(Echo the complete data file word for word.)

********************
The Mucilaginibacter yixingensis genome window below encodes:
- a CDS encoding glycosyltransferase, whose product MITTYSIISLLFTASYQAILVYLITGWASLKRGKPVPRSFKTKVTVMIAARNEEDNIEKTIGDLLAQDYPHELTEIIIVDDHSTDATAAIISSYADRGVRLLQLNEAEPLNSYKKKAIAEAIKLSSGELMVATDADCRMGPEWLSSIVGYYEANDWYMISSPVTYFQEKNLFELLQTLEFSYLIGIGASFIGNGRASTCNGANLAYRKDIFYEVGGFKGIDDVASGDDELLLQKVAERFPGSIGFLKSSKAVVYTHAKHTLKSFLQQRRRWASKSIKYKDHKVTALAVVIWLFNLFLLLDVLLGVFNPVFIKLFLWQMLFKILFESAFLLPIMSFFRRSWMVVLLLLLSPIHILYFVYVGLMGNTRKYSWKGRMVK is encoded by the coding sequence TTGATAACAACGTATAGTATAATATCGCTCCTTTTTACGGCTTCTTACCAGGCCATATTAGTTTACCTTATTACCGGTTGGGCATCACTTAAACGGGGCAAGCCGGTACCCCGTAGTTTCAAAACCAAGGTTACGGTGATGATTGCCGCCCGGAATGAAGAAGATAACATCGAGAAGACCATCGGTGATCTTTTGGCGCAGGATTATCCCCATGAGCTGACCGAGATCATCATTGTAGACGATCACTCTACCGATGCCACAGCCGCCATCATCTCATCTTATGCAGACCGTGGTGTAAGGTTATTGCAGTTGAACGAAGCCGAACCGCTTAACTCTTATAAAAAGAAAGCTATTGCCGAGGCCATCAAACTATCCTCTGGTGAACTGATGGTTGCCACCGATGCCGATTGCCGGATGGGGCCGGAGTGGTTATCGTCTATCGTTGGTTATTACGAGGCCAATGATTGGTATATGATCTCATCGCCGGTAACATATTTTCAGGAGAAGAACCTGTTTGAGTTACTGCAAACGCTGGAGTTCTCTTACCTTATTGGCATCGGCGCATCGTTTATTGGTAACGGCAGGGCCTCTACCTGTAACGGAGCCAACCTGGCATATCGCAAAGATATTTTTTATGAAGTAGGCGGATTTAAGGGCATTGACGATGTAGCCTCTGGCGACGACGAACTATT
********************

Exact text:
The Mucilaginibacter yixingensis genome window below encodes:
- a CDS encoding glycosyltransferase, whose product MITTYSIISLLFTASYQAILVYLITGWASLKRGKPVPRSFKTKVTVMIAARNEEDNIEKTIGDLLAQDYPHELTEIIIVDDHSTDATAAIISSYADRGVRLLQLNEAEPLNSYKKKAIAEAIKLSSGELMVATDADCRMGPEWLSSIVGYYEANDWYMISSPVTYFQEKNLFELLQTLEFSYLIGIGASFIGNGRASTCNGANLAYRKDIFYEVGGFKGIDDVASGDDELLLQKVAERFPGSIGFLKSSKAVVYTHAKHTLKSFLQQRRRWASKSIKYKDHKVTALAVVIWLFNLFLLLDVLLGVFNPVFIKLFLWQMLFKILFESAFLLPIMSFFRRSWMVVLLLLLSPIHILYFVYVGLMGNTRKYSWKGRMVK is encoded by the coding sequence TTGATAACAACGTATAGTATAATATCGCTCCTTTTTACGGCTTCTTACCAGGCCATATTAGTTTACCTTATTACCGGTTGGGCATCACTTAAACGGGGCAAGCCGGTACCCCGTAGTTTCAAAACCAAGGTTACGGTGATGATTGCCGCCCGGAATGAAGAAGATAACATCGAGAAGACCATCGGTGATCTTTTGGCGCAGGATTATCCCCATGAGCTGACCGAGATCATCATTGTAGACGATCACTCTACCGATGCCACAGCCGCCATCATCTCATCTTATGCAGACCGTGGTGTAAGGTTATTGCAGTTGAACGAAGCCGAACCGCTTAACTCTTATAAAAAGAAAGCTATTGCCGAGGCCATCAAACTATCCTCTGGTGAACTGATGGTTGCCACCGATGCCGATTGCCGGATGGGGCCGGAGTGGTTATCGTCTATCGTTGGTTATTACGAGGCCAATGATTGGTATATGATCTCATCGCCGGTAACATATTTTCAGGAGAAGAACCTGTTTGAGTTACTGCAAACGCTGGAGTTCTCTTACCTTATTGGCATCGGCGCATCGTTTATTGGTAACGGCAGGGCCTCTACCTGTAACGGAGCCAACCTGGCATATCGCAAAGATATTTTTTATGAAGTAGGCGGATTTAAGGGCATTGACGATGTAGCCTCTGGCGACGACGAACTATT